Calling All Road Warriors: National Motorcycle Ride Day

national motorcycle ride day

October 8th is National Motorcycle Ride Day, so we hit Facebook and asked about your favorite routes (and for some photos of your rides). Many of you agreed with one poster, who said, “My favorite road is wherever that front tire leads me!" Other suggestions included lesser-known local routes—including the ones that you lucky few take every day to work. But your favorite U.S. rides were the ones with mountain views, technical roads, or backwoods peace and quiet.

Here are your top five, plus suggestions for how to spend the second Saturday of October. You may not be able to tackle many of them in a day, but is that really a bad thing?

The Easy Rider Tour

national motorcycle ride day

Some of you referenced the 1969 classic road-trip film Easy Rider. Why not watch the movie (but maybe skip the ending) and then retrace a portion of the iconic 2,500-mile journey of Billy and Wyatt, played by Dennis Hopper and Peter Fonda? The trip from Los Angeles to New Orleans encompasses five states and enough shorter rides to fill a lifetime. Or at least a couple of weeks. Depending on your location, you can take in the Martian-like landscape on the 161-mile Death Valley Run, loop around Monument Valley, cruise Route 66, or spend some time in New Orleans' French Quarter. Along the way, you can pay homage to Billy and Wyatt at any number of recognizable locations from the movie. To get the full experience, trip on music from the soundtrack by artists like Steppenwolf, Jimi Hendrix, and the Byrds.

Peter Norbeck Scenic Byway, Black Hills, South Dakota

national motorcycle ride day

Named one of the most outstanding byways in America, the Peter Norbeck Scenic byway is 70 miles of scenic tunnels, hairpin turns, and pigtail bridges. Favorite sections like the Needles Highway and Iron Mountain Road will take you through some of the prettiest country west of the Missouri River. Smell the ponderosa pines, gape at two-billion-year-old monoliths and spires, and view Mount Rushmore from inside a rock tunnel roadway.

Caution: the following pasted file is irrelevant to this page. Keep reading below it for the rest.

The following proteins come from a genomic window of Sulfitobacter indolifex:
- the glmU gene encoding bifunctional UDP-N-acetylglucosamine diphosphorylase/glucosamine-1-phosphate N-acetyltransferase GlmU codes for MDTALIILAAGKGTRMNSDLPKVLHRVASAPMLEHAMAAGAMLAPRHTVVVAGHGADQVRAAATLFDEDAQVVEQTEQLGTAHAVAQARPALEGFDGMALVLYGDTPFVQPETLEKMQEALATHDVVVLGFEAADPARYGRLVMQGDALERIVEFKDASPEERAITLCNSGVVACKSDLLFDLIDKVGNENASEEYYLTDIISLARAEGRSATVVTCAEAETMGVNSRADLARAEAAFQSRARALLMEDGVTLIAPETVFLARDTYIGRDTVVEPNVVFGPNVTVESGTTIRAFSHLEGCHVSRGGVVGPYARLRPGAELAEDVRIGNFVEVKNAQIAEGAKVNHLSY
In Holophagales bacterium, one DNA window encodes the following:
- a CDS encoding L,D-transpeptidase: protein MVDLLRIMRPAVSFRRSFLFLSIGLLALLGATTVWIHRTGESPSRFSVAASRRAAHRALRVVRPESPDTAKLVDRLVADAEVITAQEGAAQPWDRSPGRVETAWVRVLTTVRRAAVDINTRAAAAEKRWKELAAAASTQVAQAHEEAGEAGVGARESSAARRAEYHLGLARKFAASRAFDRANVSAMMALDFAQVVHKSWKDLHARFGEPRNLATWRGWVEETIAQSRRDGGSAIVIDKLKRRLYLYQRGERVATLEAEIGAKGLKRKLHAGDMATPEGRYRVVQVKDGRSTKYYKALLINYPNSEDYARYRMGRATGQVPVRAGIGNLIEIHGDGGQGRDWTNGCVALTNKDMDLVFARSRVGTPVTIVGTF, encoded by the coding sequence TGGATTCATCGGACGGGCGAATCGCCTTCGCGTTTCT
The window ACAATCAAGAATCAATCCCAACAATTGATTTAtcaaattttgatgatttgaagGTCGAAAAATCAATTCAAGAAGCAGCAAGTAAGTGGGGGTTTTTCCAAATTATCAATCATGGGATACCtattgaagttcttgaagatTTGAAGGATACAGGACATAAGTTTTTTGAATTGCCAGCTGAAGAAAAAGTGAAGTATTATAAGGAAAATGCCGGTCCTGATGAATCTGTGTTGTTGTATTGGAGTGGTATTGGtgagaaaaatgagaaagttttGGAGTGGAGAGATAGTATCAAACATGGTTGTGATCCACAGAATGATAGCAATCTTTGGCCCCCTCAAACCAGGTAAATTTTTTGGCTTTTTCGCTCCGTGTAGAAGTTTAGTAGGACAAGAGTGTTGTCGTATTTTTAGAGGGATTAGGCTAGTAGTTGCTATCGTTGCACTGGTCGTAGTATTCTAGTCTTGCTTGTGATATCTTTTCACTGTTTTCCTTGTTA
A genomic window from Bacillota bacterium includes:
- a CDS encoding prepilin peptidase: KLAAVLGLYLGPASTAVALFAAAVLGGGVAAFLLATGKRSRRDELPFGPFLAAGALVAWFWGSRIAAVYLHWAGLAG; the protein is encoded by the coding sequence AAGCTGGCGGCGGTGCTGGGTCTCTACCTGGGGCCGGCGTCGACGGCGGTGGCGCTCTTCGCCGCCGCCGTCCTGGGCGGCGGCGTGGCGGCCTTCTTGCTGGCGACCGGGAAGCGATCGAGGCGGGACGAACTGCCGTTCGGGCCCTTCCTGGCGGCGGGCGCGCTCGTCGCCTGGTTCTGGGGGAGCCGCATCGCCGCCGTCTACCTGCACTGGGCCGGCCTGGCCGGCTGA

Million Dollar Highway, Colorado

national motorcycle ride day

People can't agree on whether the Million Dollar Highway got its name from nearby gold and silver deposits or from how much it cost to build. But visitors will be excused for thinking the name comes from its million-dollar views. A portion of the San Juan Skyway, the Million Dollar Highway is where U.S. 550 stretches from Ouray to Silverton. The road reaches an elevation of over 11,000 feet at the summit of Red Mountain Pass, with plenty of hairpins and switchbacks along the way. What the Million Dollar Highway lacks, however, are guardrails, so take advantage of the many scenic turnouts.

Tail of the Dragon, Moonshiner 28, Cherohala Skyway, Great Smoky Mountains

national motorcycle ride day

The Smokies boast arguably some of the most treasured roadways for motorcyclists in the country. Bucket-list-worthy U.S. 129 at Deals Gap, N.C., also known as the Tail of the Dragon, offers 318 challenging curves in 11 miles. Want more? Extend your trip another 103 miles with the Moonshiner 28. Named for the bootleggers who once used it, N.C. 28 boasts abundant twisties and wide sweepers, mountain views, iconic spots like Bridal Veil Falls, and plenty of moonshine history. All with less traffic than you'll find on the Tail. Or you can loop over to the 41-mile Cherohala Skyway. Drive from Robbinsville, N.C., through the unspoiled Cherokee and Nantahala forests, over 5,400-foot Santeetlah Gap, and into Tellico Plains, Tenn.

Natchez Trace Parkway, Tennessee, Alabama, Mississippi

national motorcycle ride day

It's easy to see why so many of you love the Natchez Trace Parkway, a road that stretches 444 miles, from Natchez, Miss., to Nashville, Tenn. The parkway roughly follows the Natchez Trace National Scenic Trail, a footpath that's been in use for centuries. Sixty miles of the trails are maintained and open to visitors today. Commercial vehicles are prohibited on the Trace, which means no dump trucks or tractor trailers and less road debris. It also means that the asphalt is smooth as a baby's... well, you know. The parkway avoids the congestion of most major cities, so you can relax while you soak up the scenery and the history.

For even more great rides (including more northeastern roads and the popular Blue Ridge Parkway), check out our recent posts Skip the Beach: Our Top 5 Mountain Road Trips and The Appalachian Trail: Road Trip Version. Or read the hundreds of Facebook comments from our road trip thread.

Getting your bike road-worthy? Stop by our Motorcycle Maintenance Center for advice, parts and more.

Last updated May 31, 2017

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